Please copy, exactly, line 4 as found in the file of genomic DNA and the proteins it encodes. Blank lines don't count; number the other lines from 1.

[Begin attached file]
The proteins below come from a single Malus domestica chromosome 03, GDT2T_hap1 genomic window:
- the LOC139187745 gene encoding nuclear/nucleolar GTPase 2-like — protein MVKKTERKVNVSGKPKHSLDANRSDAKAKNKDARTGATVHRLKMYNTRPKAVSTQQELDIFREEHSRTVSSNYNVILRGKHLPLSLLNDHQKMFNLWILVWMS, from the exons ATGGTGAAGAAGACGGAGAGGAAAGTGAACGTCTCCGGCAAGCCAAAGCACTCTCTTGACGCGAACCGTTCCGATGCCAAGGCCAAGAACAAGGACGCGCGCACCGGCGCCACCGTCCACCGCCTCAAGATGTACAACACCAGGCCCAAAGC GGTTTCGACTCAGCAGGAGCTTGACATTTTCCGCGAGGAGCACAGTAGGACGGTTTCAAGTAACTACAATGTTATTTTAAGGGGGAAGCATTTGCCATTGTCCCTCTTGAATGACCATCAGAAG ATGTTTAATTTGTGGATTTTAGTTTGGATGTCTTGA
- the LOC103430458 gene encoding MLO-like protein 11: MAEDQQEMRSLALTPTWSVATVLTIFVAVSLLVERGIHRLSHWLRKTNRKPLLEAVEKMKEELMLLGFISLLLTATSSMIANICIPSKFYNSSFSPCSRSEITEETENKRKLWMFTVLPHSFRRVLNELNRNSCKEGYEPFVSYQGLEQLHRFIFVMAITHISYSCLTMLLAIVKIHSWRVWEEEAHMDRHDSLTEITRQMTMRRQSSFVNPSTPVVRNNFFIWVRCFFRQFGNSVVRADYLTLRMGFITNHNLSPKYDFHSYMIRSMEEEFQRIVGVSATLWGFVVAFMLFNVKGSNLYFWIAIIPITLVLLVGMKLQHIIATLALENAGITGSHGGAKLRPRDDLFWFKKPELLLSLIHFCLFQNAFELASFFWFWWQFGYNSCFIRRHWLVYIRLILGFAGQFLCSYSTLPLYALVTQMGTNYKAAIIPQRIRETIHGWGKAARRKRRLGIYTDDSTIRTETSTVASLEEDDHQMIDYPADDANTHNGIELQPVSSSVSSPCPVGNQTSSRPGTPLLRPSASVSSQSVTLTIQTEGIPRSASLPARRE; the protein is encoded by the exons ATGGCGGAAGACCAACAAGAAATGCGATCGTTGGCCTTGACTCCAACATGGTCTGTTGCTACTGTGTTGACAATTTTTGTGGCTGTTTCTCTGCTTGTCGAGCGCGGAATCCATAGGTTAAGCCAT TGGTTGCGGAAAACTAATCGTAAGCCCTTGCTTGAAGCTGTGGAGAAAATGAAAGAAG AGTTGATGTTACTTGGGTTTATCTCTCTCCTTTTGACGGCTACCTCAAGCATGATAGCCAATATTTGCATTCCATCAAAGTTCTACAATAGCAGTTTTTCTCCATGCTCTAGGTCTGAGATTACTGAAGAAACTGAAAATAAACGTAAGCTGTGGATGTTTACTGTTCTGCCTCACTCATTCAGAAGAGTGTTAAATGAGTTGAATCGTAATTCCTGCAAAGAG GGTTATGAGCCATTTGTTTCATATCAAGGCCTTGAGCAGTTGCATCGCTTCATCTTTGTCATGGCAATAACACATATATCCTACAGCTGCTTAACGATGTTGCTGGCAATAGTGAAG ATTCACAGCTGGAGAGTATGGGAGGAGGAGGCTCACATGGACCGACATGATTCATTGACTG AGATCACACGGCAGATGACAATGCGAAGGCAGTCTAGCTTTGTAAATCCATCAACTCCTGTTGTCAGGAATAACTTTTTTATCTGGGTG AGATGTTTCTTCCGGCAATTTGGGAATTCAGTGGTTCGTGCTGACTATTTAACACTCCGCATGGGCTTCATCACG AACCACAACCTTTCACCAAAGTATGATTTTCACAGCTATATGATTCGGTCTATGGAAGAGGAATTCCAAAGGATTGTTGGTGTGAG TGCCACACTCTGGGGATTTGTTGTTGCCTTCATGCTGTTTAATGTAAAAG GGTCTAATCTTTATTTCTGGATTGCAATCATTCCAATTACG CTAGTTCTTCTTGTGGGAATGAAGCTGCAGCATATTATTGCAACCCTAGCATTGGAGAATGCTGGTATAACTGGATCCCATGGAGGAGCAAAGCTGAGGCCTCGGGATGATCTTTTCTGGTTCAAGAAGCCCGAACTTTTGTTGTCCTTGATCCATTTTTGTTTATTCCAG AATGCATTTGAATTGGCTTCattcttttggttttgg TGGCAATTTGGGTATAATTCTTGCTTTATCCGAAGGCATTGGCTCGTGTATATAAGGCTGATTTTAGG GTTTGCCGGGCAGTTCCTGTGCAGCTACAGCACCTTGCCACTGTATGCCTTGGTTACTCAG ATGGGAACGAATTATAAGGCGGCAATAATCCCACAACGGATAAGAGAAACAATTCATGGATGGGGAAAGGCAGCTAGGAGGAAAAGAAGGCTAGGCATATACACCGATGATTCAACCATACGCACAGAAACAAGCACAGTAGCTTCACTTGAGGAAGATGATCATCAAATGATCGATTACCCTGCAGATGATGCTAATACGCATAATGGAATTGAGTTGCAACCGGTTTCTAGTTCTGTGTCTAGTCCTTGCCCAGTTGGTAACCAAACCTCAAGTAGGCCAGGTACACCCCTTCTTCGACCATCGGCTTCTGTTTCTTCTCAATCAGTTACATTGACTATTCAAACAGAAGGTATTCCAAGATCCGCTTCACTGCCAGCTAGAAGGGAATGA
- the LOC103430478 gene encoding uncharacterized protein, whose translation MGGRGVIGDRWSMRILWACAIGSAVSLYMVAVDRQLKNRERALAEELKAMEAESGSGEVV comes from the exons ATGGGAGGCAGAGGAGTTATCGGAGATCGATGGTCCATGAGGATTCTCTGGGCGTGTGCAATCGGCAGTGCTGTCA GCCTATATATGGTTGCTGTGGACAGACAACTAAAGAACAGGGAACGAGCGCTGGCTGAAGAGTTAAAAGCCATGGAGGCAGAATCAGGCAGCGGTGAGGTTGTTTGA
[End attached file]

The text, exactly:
- the LOC103430478 gene encoding uncharacterized protein, whose translation MGGRGVIGDRWSMRILWACAIGSAVSLYMVAVDRQLKNRERALAEELKAMEAESGSGEVV comes from the exons ATGGGAGGCAGAGGAGTTATCGGAGATCGATGGTCCATGAGGATTCTCTGGGCGTGTGCAATCGGCAGTGCTGTCA GCCTATATATGGTTGCTGTGGACAGACAACTAAAGAACAGGGAACGAGCGCTGGCTGAAGAGTTAAAAGCCATGGAGGCAGAATCAGGCAGCGGTGAGGTTGTTTGA